Sampler screen

1. Sampler

1.1 Workflow

The sampler's purpose is to create custom instruments or kits from existing audio files or from audio recordings. A few usage examples:

  • Sample another iOS app that supports AudioCopy: record a few notes in the other app, AudioCopy them and AudioPaste them into the sampler.
  • Create a kit consisting of vocal samples or noises that you record directly in the sampler with a microphone. Your sounds can be triggered with the drum pads.
  • Sample your guitar or bass by recording a few notes with an audio interface for iOS (e.g. Apogee Jam or iRig) or a microphone.
  • If you already have audio files or an instrument or a kit, you can transfer them into Music Studio and import them into the sampler. Many websites offer royalty-free samples. WAV, MP3, OGG, M4A and ZIP files can be directly opened from Safari or Mail with Music Studio.

Follow these steps to create an instrument:

  1. Tap the user folder in the Instruments screen.
  2. Tap the + Button at the end of the list.
  3. Enter a name and select the instrument or the kit icon, then tap OK.
  4. Select a key which you want to assign a sample to. You can of course always move the sample to another key later.
    For kits it is recommended to start at C2 and fill the keys upwards without gaps.
    For instruments, it is vital that the key matches the sample's pitch. If you are going to record a high D, select D5 for example. If you are going to import an audio file that plays a low F, select F1 or F2.
  5. Tap import or record to add a sample.
  6. Repeat steps 4 and 5 for every sample that you want to add.
  7. When you are finished adding the samples, tap the Auto Ranges button.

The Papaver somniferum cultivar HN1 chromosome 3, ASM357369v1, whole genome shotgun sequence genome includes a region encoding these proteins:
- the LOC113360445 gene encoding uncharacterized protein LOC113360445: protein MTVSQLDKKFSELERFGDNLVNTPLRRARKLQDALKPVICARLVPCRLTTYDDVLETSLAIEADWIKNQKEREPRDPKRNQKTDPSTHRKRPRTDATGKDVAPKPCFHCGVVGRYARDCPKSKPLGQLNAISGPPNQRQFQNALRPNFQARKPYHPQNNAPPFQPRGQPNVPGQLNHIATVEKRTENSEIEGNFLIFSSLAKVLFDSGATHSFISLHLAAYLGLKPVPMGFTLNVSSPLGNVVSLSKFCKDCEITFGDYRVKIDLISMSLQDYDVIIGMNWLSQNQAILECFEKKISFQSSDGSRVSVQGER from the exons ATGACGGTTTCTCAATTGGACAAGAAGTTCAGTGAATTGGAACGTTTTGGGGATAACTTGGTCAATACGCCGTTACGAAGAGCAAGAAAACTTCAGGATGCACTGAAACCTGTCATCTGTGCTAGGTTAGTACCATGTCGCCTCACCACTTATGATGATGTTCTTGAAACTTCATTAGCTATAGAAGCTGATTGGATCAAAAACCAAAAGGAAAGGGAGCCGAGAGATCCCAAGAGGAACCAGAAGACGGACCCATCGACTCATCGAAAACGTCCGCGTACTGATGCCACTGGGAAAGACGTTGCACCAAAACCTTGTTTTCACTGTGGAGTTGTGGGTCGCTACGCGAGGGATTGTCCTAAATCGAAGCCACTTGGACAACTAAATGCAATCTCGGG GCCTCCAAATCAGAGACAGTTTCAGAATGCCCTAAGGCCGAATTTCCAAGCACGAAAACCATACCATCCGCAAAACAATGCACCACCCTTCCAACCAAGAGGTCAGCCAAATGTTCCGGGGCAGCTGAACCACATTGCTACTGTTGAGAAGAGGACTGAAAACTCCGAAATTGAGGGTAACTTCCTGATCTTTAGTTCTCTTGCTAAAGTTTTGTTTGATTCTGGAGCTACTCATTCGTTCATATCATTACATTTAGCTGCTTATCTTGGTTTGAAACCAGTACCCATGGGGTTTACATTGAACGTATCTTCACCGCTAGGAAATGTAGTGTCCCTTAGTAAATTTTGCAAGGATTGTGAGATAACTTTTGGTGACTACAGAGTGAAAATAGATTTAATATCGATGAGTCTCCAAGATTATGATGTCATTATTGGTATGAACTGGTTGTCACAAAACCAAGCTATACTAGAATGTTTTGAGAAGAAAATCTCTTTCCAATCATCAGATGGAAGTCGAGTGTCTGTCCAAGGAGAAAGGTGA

8. To test your instrument, switch to the Keyboard screen.
  9. To edit a sample in the wave editor, double tap it.
  10. Tap the Done button to exit the sampler and return to the instrument list.

Consider these guidelines to decide the number of samples to add to an instrument:

  • In theory you could only add 1 sample for the whole instrument. However, the sound quality suffers when you play a key that is far away from the base key on the keyboard. Depending on the instrument it is recommended to use a minimum of 1 sample every 2 octaves, or up to 3 samples per octave.
  • Consider the size of your samples. Smaller instruments load faster. Big instruments may not be loadable at all on older devices. You can see your instrument's size by selecting it in the Instruments folder in the Projects screen.
  • It is good practice to keep your instrument's size under 15mb. Adding samples, several seconds in length, for every single key is definitely too much. For a kit consisting of very short samples, having 5 octaves full of (60) samples is okay.
  • Keep in mind that a mono sample only takes up half the space of a stereo sample of the same length. Always cut your samples to the minimum length required.

1.2 Sharing instruments

All of your instruments are stored as .instr files in the Instruments folder. There are several options of sharing instruments with other users:

  • Select the instrument in the Projects screen, tap Share, select Dropbox or Email. It is recommended to enable the “Reduce the file size (zip)” checkbox to reduce the amount of uploaded data.
  • Or use iTunes File Sharing to save the whole Instruments folder to your computer.
  • Or use the WiFi server to access the Instruments folder in a browser on another device in the same WiFi network. If it's another iOS device, you can open instrument files with Music Studio directly from within Safari.

To open an instrument file that you received via Email, tap and hold the attachment's icon in the Mail app and select “open with Music Studio”. If another user shared an instrument with you by giving you access to his Dropbox folder, install the Dropbox app and tap the share button to open the .zip or .instr file with Music Studio.

1.3 Sample list